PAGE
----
New guidelines have been issued by the U.S. Department of Education to better protect student privacy online. The Department’s Technical Assistance Center is aiming to help schools and teachers protect student privacy while the students are using online educational tools, according to a statement by the Department.
The services for the students include computer software, mobile apps, and website-based programs. These services are provided by a third party to a school or district that students and their parents can use for school activities via the Internet, according the guidance. Under Family Educational Rights and Privacy Act (FERPA) and Protection of Pupil Rights Amendment (PPRA), guidelines have been set for the best practices.
“As an education community, we have to do a far better job of helping teachers and administrators understand technology and data issues so that they can appropriately protect privacy while ensuring teachers and students have access to effective and safe tools,” Secretary of Education Arne Duncan said in the statement.
FERPA protects personally identifiable information (PII) in education records from being disclosed without authorization, according to the decree.
“Subject to exceptions, the general rule under FERPA is that a school or district cannot disclose PII from education records to a provider unless the school or district has first obtained written consent from the parents,” students 18 years of age or older and postsecondary students, the Department said.
However, there are some of the parts that FERPA doesn’t protect. Generally, the PPRA requires school districts to notify parents of students whose personal information may be collected, used or disclosed for marketing purposes and to give those parents the opportunity to opt out of such activities.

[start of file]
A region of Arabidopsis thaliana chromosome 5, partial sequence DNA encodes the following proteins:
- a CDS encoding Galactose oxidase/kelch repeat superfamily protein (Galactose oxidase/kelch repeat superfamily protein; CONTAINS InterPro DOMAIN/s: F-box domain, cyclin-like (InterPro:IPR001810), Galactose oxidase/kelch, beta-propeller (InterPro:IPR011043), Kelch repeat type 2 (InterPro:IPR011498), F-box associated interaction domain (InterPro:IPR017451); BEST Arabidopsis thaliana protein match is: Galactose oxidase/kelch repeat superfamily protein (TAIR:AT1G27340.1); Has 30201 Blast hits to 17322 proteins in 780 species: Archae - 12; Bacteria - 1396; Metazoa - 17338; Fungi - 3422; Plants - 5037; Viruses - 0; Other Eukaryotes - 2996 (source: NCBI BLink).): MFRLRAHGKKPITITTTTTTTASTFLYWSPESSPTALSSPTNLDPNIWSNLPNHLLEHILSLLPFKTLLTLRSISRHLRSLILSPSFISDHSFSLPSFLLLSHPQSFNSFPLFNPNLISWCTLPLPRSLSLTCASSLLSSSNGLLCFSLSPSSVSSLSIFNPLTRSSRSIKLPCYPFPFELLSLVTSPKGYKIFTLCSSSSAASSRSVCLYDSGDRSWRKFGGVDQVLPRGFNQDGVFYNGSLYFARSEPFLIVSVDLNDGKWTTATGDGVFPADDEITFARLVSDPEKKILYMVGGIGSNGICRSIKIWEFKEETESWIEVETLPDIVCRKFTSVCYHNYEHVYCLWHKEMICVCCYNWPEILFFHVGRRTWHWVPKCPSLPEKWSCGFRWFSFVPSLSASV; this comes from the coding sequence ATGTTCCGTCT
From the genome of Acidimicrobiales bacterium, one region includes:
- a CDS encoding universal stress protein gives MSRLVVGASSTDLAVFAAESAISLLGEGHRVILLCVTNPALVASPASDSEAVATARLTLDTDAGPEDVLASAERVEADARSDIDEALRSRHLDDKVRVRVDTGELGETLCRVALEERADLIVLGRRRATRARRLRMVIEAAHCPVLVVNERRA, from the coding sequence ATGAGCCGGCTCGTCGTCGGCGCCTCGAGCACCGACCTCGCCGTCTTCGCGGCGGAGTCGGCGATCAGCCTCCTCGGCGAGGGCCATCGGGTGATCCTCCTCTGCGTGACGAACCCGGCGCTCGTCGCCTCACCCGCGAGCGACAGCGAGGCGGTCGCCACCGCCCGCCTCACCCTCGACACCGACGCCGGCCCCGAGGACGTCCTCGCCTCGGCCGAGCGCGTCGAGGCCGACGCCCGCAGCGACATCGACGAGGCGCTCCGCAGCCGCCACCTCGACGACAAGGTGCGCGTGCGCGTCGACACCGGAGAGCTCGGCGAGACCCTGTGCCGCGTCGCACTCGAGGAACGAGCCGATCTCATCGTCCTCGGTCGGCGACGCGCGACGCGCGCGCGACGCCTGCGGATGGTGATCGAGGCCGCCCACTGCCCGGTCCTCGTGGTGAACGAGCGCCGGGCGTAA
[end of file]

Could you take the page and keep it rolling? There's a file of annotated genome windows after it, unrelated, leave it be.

The Department said it recommends schools and districts to maintain awareness of other applicable laws, such as the Children’s Online Privacy Protection Act, remain aware of which online educational services the district is currently using and establish policies and procedures to both evaluate and approve new online educational services.
In addition the schools and districts are recommended by the Department to use a written contract or a legal agreement with providers, take extra steps when accepting “click-wrap” licenses for consumer applications and be transparent with both parents and students about how student information is collected, shared, protected and used.
Moreover, the Department recommends that contracts with providers include provisions on security and data stewardship, information collection, data use, retention, disclosure and destruction, data access, contract modification, duration and termination, and indemnification and warranty.
In the meantime, the Software & Information Industry Association (SIIA) on February 24th issued a set of industry best practices for providers of school services to protect student privacy and secure student data.
The best practices include: collecting, using and sharing student personally identifiable information for educational purposes; being transparent about what information is collected, used and shared; collecting, using and sharing student information with authorization from the educational institution or with student or parental consent; maintaining security policies and procedures to protect students’ personal data; and informing educational institutions about data breaches.